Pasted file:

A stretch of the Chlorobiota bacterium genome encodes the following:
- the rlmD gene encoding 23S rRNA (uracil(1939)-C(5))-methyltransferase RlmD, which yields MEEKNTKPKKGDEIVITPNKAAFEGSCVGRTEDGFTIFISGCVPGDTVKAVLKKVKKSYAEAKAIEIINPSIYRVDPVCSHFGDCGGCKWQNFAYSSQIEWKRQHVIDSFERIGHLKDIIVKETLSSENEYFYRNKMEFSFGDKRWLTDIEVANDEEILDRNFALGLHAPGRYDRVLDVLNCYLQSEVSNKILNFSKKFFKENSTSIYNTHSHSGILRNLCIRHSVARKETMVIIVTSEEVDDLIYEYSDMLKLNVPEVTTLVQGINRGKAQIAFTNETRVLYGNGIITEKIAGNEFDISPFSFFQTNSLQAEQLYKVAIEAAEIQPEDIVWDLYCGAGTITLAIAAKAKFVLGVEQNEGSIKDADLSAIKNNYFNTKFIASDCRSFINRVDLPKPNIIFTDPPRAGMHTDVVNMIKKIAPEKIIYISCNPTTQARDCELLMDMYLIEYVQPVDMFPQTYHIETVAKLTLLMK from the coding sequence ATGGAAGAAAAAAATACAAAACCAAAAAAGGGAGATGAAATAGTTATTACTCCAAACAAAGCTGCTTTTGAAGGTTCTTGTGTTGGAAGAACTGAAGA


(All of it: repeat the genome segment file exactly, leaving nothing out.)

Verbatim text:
A stretch of the Chlorobiota bacterium genome encodes the following:
- the rlmD gene encoding 23S rRNA (uracil(1939)-C(5))-methyltransferase RlmD, which yields MEEKNTKPKKGDEIVITPNKAAFEGSCVGRTEDGFTIFISGCVPGDTVKAVLKKVKKSYAEAKAIEIINPSIYRVDPVCSHFGDCGGCKWQNFAYSSQIEWKRQHVIDSFERIGHLKDIIVKETLSSENEYFYRNKMEFSFGDKRWLTDIEVANDEEILDRNFALGLHAPGRYDRVLDVLNCYLQSEVSNKILNFSKKFFKENSTSIYNTHSHSGILRNLCIRHSVARKETMVIIVTSEEVDDLIYEYSDMLKLNVPEVTTLVQGINRGKAQIAFTNETRVLYGNGIITEKIAGNEFDISPFSFFQTNSLQAEQLYKVAIEAAEIQPEDIVWDLYCGAGTITLAIAAKAKFVLGVEQNEGSIKDADLSAIKNNYFNTKFIASDCRSFINRVDLPKPNIIFTDPPRAGMHTDVVNMIKKIAPEKIIYISCNPTTQARDCELLMDMYLIEYVQPVDMFPQTYHIETVAKLTLLMK from the coding sequence ATGGAAGAAAAAAATACAAAACCAAAAAAGGGAGATGAAATAGTTATTACTCCAAACAAAGCTGCTTTTGAAGGTTCTTGTGTTGGAAGAACTGAAGA